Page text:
Spreadsheet data on the breached server contained personally identifiable information for a number of current and former students, faculty, staff and student applicants. The personal information varies for each individual based on the type of information stored within the spreadsheets. The majority of personally identifiable information stored in the server was student/staff ID numbers with at least one other data point. The other data points are varied. Examples include things like admission or academic standing data.

The university is working to notify all impacted individuals with the details of what may have been exposed for each person.

What is the total number of accounts impacted?

The number of individuals impacted, with at least one type of personally identifiable information, is approximately 200,000. The personally identifiable information for approx. 75% of those impacted (150,000 people) is their student/employee ID number and at least one other data element, but no name identifier (first name/last name).

How was the attack detected?

Information security personnel were alerted to the incident on February 5 and upon investigation it was discovered that the server had been attacked. The compromised server was shut down immediately when the breach was discovered. The server was breached on February 3.

What has SFU done to address the breach and protect the personal privacy of affected individuals?

SFU is currently notifying individuals impacted by this breach and assisting those who may have any questions or need assistance. The university is also:

  • Continuing to conduct a full forensic analysis
  • Coordinating with the Office of the Information and Privacy Commissioner (OIPC) for B.C.
  • Auditing internal policies and procedures to identify improvements
  • Accelerating initiatives that continue strengthening our cyber-security systems

Information security and transparency remain at the forefront of SFU’s commitment to this community, and we truly regret that this has happened.

Why are individuals being notified more than a week after this information was discovered?

The breached server held a large number of spreadsheets that contained both public and personal data, which made the analysis of determining what personal information may have been exposed very detailed and time-consuming. In order to understand what information may have been accessed and of that, what may be personally identifiable information, our staff needed to review every record on the server. Our teams worked around the clock to complete this review as quickly as possible. We also needed to aggregate the data to summarize all personal information that may have been exposed for each individual.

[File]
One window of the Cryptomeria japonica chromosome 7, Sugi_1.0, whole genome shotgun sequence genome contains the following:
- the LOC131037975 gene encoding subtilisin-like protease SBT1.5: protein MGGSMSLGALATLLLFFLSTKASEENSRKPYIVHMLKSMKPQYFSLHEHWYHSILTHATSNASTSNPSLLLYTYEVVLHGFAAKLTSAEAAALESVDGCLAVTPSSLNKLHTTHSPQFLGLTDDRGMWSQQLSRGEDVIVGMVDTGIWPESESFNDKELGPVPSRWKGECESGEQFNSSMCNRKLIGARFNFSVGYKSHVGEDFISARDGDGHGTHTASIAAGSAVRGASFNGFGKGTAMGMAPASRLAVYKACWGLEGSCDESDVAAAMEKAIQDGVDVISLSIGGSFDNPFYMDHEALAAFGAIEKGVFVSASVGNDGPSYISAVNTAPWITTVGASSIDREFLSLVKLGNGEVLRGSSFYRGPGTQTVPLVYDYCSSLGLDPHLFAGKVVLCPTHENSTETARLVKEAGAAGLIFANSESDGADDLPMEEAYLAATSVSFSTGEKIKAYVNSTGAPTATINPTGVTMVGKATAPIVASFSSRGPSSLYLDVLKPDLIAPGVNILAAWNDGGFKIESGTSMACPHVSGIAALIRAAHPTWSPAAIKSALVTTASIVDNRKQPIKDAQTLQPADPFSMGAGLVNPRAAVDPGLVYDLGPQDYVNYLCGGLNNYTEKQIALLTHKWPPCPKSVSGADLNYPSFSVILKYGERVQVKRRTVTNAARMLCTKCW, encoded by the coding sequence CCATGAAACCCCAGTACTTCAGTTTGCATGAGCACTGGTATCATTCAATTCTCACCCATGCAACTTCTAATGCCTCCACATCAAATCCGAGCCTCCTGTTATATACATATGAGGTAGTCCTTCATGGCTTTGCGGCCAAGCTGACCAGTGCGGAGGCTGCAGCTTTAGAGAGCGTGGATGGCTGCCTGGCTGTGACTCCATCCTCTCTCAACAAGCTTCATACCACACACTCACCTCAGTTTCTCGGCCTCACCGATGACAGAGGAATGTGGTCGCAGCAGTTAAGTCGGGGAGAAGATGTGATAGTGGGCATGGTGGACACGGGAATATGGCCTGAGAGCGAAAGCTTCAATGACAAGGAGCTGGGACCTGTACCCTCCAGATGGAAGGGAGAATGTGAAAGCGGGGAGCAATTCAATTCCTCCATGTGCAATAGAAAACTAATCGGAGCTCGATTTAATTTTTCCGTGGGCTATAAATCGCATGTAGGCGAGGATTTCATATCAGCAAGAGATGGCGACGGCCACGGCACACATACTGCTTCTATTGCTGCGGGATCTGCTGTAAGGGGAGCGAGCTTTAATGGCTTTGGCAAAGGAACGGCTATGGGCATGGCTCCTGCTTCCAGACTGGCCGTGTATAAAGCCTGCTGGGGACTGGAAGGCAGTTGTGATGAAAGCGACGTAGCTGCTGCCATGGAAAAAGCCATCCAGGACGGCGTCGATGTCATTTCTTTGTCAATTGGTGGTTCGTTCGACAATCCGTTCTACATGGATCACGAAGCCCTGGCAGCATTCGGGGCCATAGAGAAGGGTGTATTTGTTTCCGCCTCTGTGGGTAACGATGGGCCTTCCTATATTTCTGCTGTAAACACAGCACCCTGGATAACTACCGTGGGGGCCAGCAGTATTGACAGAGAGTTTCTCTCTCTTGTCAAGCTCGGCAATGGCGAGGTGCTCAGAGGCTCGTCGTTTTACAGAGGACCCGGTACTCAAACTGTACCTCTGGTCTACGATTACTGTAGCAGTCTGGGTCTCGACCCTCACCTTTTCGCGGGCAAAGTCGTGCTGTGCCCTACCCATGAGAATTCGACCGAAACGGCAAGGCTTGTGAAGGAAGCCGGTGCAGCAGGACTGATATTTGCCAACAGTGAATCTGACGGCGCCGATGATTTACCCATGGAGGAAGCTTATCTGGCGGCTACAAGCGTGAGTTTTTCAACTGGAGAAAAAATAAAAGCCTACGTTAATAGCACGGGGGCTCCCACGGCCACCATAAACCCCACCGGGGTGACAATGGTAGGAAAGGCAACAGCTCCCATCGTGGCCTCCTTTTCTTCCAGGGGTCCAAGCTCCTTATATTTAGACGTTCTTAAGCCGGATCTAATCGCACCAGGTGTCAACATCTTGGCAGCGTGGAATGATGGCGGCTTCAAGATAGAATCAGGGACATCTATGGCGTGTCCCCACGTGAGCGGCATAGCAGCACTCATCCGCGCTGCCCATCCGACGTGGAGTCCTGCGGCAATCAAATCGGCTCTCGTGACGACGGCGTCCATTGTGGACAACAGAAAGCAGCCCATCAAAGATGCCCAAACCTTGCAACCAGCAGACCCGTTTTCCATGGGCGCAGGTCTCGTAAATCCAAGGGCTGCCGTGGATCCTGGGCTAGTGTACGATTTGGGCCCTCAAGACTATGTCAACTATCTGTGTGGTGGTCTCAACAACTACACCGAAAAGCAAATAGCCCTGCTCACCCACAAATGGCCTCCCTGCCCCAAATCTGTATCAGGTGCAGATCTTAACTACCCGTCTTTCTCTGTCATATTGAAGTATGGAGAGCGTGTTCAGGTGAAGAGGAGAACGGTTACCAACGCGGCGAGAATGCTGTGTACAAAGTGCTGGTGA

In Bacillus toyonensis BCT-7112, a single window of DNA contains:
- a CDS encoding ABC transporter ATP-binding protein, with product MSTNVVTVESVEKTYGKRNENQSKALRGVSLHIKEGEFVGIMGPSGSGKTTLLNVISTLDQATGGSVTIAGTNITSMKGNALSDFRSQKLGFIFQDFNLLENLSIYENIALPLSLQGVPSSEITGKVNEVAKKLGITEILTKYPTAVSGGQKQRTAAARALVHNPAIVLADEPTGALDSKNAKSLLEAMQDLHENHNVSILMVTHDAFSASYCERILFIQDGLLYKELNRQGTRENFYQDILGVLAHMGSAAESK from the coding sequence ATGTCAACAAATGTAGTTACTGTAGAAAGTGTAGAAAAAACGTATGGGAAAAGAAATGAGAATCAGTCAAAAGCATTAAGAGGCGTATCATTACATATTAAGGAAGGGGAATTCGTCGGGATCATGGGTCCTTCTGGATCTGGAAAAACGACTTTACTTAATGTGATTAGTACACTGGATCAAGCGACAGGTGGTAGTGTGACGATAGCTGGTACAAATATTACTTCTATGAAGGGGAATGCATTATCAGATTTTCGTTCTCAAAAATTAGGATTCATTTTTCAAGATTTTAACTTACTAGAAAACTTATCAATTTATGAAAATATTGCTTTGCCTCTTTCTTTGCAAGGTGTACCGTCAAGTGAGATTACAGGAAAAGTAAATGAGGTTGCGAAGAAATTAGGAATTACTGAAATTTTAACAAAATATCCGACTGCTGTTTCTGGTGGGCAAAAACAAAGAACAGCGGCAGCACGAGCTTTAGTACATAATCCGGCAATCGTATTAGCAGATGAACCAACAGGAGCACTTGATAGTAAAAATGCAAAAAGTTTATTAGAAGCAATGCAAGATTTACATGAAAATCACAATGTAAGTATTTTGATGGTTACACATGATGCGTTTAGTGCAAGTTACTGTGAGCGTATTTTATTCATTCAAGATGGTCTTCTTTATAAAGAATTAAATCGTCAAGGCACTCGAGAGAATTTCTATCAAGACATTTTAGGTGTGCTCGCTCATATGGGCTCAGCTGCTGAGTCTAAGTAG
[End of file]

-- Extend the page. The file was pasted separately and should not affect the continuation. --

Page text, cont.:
To not be blocked as spam by external email providers, we are spacing out the mailing of our notification to individuals with external email addresses (e.g., Gmail, Hotmail, etc.) over one week, from February 16 - February 23.

It is important to note that although some personal information may have been exposed the probability of identity theft from this attack is low. The data exposed does not include information such as banking details, Social Insurance Numbers (SIN) or passwords.

Do we know the purpose of this attack?

Cybersecurity attacks are an ongoing global threat and cyberattack attempts are on the rise. During this incident, an attacker was able to access data on only one server. As there was data with personal information, there is a risk that the information may be sold or publicly disclosed.  

The university works continually to ensure that the security of SFU information technology systems is robust, but businesses are facing increasingly sophisticated attacks that continue to evolve and advance in their methods. 

What is the probability of identity theft?

The probability of identity theft from this attack is low. The data exposed does not include information such as banking details, Social Insurance Numbers (SIN) or passwords.

SFU had a breach in March 2020, are SFU’s IT systems sound?

The cyberattack in March 2020 was very different than this current one; the two attacks are unrelated. This incident and the previous incident from last year are separate types of attacks with distinctly different forensic evidence.

Information security is an institutional priority. The university has been steadily increasing our information security systems and continues to do so. In support, and with the support, of the university community SFU is working to further safeguard our online environments and platforms.

SFU has moved the majority of the university’s servers into a highly secure SFU Cloud environment. The Cloud continuously verifies users, resources, devices and applications before granting even a minimum level of access (also known as a "zero-trust" network).

In 2020, SFU released several new services to help individuals further safeguard their information online. SFU has implemented multi-factor authentication, which uses something you know (such as your password) and something you have (such as your mobile device) to securely verify your identity before logging in to our services. As per SFU’s announcement in October 2020, by May 2021 we will require all faculty and staff at SFU to be enrolled in MFA.

For faculty or staff working remotely, SFU has also introduced an encrypted and secure Virtual Private Network (VPN) to use while working off campus. Endpoint security was also improved last year with the implementation of the managed device project.